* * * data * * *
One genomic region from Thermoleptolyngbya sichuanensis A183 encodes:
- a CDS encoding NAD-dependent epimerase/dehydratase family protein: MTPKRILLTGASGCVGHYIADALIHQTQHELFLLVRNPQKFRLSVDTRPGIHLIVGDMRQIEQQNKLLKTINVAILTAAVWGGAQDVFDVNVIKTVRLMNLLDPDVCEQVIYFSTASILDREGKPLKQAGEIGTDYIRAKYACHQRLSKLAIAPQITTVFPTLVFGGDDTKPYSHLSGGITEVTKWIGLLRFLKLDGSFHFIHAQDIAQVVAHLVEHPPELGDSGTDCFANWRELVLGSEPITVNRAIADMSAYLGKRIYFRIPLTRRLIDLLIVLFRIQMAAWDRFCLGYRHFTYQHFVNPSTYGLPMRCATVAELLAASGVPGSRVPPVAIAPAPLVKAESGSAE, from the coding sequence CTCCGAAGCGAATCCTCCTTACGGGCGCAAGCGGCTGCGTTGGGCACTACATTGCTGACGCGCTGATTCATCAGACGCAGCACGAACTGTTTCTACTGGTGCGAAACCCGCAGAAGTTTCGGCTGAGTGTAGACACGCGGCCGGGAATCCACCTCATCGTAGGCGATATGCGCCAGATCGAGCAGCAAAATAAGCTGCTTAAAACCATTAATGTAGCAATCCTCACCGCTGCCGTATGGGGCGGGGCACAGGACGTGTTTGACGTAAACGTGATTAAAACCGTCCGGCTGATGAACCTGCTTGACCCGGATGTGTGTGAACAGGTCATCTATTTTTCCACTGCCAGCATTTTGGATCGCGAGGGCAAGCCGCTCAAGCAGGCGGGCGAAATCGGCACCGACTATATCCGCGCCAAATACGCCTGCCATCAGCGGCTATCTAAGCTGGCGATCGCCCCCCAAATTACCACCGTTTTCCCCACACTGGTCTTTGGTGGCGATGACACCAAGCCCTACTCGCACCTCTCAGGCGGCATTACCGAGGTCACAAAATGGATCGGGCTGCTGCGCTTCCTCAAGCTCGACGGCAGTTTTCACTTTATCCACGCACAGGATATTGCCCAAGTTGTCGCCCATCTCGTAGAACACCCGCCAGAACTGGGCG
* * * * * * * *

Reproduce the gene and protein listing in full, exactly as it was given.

One genomic region from Thermoleptolyngbya sichuanensis A183 encodes:
- a CDS encoding NAD-dependent epimerase/dehydratase family protein: MTPKRILLTGASGCVGHYIADALIHQTQHELFLLVRNPQKFRLSVDTRPGIHLIVGDMRQIEQQNKLLKTINVAILTAAVWGGAQDVFDVNVIKTVRLMNLLDPDVCEQVIYFSTASILDREGKPLKQAGEIGTDYIRAKYACHQRLSKLAIAPQITTVFPTLVFGGDDTKPYSHLSGGITEVTKWIGLLRFLKLDGSFHFIHAQDIAQVVAHLVEHPPELGDSGTDCFANWRELVLGSEPITVNRAIADMSAYLGKRIYFRIPLTRRLIDLLIVLFRIQMAAWDRFCLGYRHFTYQHFVNPSTYGLPMRCATVAELLAASGVPGSRVPPVAIAPAPLVKAESGSAE, from the coding sequence CTCCGAAGCGAATCCTCCTTACGGGCGCAAGCGGCTGCGTTGGGCACTACATTGCTGACGCGCTGATTCATCAGACGCAGCACGAACTGTTTCTACTGGTGCGAAACCCGCAGAAGTTTCGGCTGAGTGTAGACACGCGGCCGGGAATCCACCTCATCGTAGGCGATATGCGCCAGATCGAGCAGCAAAATAAGCTGCTTAAAACCATTAATGTAGCAATCCTCACCGCTGCCGTATGGGGCGGGGCACAGGACGTGTTTGACGTAAACGTGATTAAAACCGTCCGGCTGATGAACCTGCTTGACCCGGATGTGTGTGAACAGGTCATCTATTTTTCCACTGCCAGCATTTTGGATCGCGAGGGCAAGCCGCTCAAGCAGGCGGGCGAAATCGGCACCGACTATATCCGCGCCAAATACGCCTGCCATCAGCGGCTATCTAAGCTGGCGATCGCCCCCCAAATTACCACCGTTTTCCCCACACTGGTCTTTGGTGGCGATGACACCAAGCCCTACTCGCACCTCTCAGGCGGCATTACCGAGGTCACAAAATGGATCGGGCTGCTGCGCTTCCTCAAGCTCGACGGCAGTTTTCACTTTATCCACGCACAGGATATTGCCCAAGTTGTCGCCCATCTCGTAGAACACCCGCCAGAACTGGGCG